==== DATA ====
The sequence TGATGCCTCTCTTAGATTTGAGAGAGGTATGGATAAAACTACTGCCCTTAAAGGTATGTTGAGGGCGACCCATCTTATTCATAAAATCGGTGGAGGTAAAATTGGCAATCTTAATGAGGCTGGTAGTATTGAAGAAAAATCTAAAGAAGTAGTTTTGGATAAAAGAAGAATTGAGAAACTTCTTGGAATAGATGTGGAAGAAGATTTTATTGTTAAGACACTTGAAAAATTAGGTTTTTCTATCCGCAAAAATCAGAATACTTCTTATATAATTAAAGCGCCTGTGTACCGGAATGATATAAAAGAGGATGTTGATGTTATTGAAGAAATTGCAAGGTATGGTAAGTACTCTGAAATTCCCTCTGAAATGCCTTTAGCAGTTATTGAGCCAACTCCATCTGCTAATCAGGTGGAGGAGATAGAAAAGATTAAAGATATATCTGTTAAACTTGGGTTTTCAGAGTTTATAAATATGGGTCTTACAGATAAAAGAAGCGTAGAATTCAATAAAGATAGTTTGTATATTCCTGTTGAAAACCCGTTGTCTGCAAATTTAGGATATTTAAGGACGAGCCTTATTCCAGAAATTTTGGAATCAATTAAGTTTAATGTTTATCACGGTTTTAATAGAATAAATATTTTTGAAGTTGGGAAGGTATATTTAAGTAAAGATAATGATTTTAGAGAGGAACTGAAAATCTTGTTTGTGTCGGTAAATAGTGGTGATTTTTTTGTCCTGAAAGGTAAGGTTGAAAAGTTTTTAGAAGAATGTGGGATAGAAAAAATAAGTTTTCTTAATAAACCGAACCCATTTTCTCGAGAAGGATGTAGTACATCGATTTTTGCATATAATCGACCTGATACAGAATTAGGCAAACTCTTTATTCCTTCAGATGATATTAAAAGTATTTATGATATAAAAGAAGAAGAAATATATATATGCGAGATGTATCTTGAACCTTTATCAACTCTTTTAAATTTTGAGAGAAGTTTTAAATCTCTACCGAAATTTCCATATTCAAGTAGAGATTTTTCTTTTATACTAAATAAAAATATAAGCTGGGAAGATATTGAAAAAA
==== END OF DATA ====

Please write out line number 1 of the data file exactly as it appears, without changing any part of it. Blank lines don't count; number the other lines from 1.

The sequence TGATGCCTCTCTTAGATTTGAGAGAGGTATGGATAAAACTACTGCCCTTAAAGGTATGTTGAGGGCGACCCATCTTATTCATAAAATCGGTGGAGGTAAAATTGGCAATCTTAATGAGGCTGGTAGTATTGAAGAAAAATCTAAAGAAGTAGTTTTGGATAAAAGAAGAATTGAGAAACTTCTTGGAATAGATGTGGAAGAAGATTTTATTGTTAAGACACTTGAAAAATTAGGTTTTTCTATCCGCAAAAATCAGAATACTTCTTATATAATTAAAGCGCCTGTGTACCGGAATGATATAAAAGAGGATGTTGATGTTATTGAAGAAATTGCAAGGTATGGTAAGTACTCTGAAATTCCCTCTGAAATGCCTTTAGCAGTTATTGAGCCAACTCCATCTGCTAATCAGGTGGAGGAGATAGAAAAGATTAAAGATATATCTGTTAAACTTGGGTTTTCAGAGTTTATAAATATGGGTCTTACAGATAAAAGAAGCGTAGAATTCAATAAAGATAGTTTGTATATTCCTGTTGAAAACCCGTTGTCTGCAAATTTAGGATATTTAAGGACGAGCCTTATTCCAGAAATTTTGGAATCAATTAAGTTTAATGTTTATCACGGTTTTAATAGAATAAATATTTTTGAAGTTGGGAAGGTATATTTAAGTAAAGATAATGATTTTAGAGAGGAACTGAAAATCTTGTTTGTGTCGGTAAATAGTGGTGATTTTTTTGTCCTGAAAGGTAAGGTTGAAAAGTTTTTAGAAGAATGTGGGATAGAAAAAATAAGTTTTCTTAATAAACCGAACCCATTTTCTCGAGAAGGATGTAGTACATCGATTTTTGCATATAATCGACCTGATACAGAATTAGGCAAACTCTTTATTCCTTCAGATGATATTAAAAGTATTTATGATATAAAAGAAGAAGAAATATATATATGCGAGATGTATCTTGAACCTTTATCAACTCTTTTAAATTTTGAGAGAAGTTTTAAATCTCTACCGAAATTTCCATATTCAAGTAGAGATTTTTCTTTTATACTAAATAAAAATATAAGCTGGGAAGATATTGAAAAAA